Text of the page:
An immunosuppressant, FK506, protects against neuronal dysfunction and death but has no effect on electrographic and behavioral activities induced by systemic kainate

A. Moriwaki, Y. F. Lu, K. Tomizawa, H. Matsui

Research output: Contribution to journalArticle

27 Citations (Scopus)

Abstract

Kainate is a potent agonist of an excitatory amino acid receptor subtype in the central nervous system, and muses neuronal death in several regions of the brain. Neurons are preferentially killed in the hippocampus, especially in the CA1 region, by systemic administration of kainate. It is speculated that functional alterations occur in the neurons preceding death. We examined the effect of FK506 on kainate-induced neuronal death and functional alterations in the rat hippocampal CA1 region. FK506 had no effect on electrographic and behavioral seizure activities induced by kainate; however, it prevented neuronal death measured seven days after administration. Although neither death nor morphological alterations of neurons were observed in the CA1 region 24 h after administration, the neurons exhibited decreased excitatory postsynaptic potentials and enhanced long-term potentiation. This functional alteration was not detected in the rats administered FK506 prior to kainate. Taken together, these observations indicate that functional alteration precedes neuronal death in rats systemically administered kainate and that FK506 prevents both. It is suggested that FK506 exerts its neuroprotective effect not by attenuating electrographic and behavioral seizure activities, but by protecting neurons from kainate-induced functional disorders.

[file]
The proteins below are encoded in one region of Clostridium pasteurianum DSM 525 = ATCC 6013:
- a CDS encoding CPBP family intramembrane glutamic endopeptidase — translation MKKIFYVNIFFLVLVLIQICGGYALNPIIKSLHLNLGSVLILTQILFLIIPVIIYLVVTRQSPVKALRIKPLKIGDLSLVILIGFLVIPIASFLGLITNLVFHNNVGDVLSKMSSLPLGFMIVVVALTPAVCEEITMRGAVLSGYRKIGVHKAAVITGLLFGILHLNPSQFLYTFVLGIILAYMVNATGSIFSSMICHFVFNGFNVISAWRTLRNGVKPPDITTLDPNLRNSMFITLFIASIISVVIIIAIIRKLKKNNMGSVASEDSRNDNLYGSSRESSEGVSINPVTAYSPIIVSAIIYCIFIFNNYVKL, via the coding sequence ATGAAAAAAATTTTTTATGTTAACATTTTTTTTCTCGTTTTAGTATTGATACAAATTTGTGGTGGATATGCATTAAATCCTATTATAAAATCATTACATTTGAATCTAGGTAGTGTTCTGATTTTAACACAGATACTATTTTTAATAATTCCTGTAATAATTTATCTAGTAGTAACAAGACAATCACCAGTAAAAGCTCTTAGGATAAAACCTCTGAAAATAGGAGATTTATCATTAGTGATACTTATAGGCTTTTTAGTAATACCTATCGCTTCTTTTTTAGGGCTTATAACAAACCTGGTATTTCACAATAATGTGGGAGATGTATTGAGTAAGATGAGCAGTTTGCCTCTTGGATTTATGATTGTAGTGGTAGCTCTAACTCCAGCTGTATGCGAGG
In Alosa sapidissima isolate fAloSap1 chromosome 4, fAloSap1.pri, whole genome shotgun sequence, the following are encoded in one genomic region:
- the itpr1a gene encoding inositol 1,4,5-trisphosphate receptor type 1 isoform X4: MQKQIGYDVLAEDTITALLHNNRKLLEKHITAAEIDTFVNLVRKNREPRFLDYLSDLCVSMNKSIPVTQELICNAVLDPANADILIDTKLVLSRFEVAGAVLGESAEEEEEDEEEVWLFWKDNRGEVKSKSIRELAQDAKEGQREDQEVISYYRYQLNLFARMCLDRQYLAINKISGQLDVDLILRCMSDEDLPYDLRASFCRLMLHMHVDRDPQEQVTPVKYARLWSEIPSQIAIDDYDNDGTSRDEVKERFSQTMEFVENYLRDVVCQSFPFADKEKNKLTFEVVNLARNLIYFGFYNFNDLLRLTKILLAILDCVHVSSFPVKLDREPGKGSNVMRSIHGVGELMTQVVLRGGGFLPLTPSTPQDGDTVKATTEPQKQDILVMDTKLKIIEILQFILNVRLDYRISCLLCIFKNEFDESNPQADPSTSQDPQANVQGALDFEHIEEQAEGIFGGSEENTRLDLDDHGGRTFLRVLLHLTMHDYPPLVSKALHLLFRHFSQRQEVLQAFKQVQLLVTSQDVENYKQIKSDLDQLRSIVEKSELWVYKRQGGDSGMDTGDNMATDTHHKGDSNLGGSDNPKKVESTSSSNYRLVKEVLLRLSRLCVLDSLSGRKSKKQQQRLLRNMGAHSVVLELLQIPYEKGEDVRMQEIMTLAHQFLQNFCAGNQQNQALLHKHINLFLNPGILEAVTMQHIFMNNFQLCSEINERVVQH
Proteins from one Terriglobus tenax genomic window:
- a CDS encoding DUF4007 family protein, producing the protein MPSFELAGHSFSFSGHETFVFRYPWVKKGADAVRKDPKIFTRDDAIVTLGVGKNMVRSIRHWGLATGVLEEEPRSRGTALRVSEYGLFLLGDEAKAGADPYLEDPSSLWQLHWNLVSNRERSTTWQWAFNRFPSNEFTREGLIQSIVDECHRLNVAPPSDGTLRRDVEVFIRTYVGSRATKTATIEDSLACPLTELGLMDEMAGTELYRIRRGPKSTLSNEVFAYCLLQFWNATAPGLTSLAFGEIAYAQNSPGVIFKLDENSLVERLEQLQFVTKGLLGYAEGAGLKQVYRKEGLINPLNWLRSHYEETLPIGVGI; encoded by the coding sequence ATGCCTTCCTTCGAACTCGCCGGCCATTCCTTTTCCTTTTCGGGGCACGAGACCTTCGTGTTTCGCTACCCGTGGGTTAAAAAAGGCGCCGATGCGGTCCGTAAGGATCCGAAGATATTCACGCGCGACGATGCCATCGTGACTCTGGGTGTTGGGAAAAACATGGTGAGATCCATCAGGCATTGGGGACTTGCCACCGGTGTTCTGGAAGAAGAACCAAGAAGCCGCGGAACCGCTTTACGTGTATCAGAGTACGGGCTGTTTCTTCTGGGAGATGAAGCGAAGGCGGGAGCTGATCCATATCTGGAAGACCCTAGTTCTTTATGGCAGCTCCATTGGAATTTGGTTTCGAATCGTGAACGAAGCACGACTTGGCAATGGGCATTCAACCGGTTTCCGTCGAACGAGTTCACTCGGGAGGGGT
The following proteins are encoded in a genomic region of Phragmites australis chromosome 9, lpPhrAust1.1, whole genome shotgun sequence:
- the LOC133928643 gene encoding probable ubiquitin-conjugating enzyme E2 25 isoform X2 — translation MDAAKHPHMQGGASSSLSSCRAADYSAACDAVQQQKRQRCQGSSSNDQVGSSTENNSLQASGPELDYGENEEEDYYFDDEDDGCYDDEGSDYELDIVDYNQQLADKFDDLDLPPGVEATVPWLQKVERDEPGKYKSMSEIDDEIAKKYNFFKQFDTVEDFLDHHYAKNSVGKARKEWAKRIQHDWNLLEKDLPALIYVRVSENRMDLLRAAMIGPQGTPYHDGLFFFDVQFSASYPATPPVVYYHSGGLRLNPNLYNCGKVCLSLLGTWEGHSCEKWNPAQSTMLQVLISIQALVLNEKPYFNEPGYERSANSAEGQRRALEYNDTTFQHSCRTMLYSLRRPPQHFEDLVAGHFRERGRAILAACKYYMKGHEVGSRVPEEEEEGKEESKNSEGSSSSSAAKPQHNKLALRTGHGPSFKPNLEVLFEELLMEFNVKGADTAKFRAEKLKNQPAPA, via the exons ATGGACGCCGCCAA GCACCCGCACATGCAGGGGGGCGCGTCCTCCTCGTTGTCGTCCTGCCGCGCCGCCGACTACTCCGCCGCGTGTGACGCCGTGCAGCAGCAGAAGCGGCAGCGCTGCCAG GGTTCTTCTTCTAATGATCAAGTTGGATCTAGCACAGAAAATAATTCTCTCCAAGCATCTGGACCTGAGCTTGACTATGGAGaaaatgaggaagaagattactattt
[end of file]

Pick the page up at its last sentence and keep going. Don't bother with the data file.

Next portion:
Original languageEnglish
Pages (from-to)855-865
Number of pages11
JournalNeuroscience
Volume86
Issue number3
DOIs
Publication statusPublished - Jun 8 1998

Keywords

  • Cell death
  • FK506
  • Fiber volley
  • Hippocampus
  • Kainate
  • Long-term potentiation

ASJC Scopus subject areas

  • Neuroscience(all)

Fingerprint Dive into the research topics of 'An immunosuppressant, FK506, protects against neuronal dysfunction and death but has no effect on electrographic and behavioral activities induced by systemic kainate'. Together they form a unique fingerprint.

  • Cite this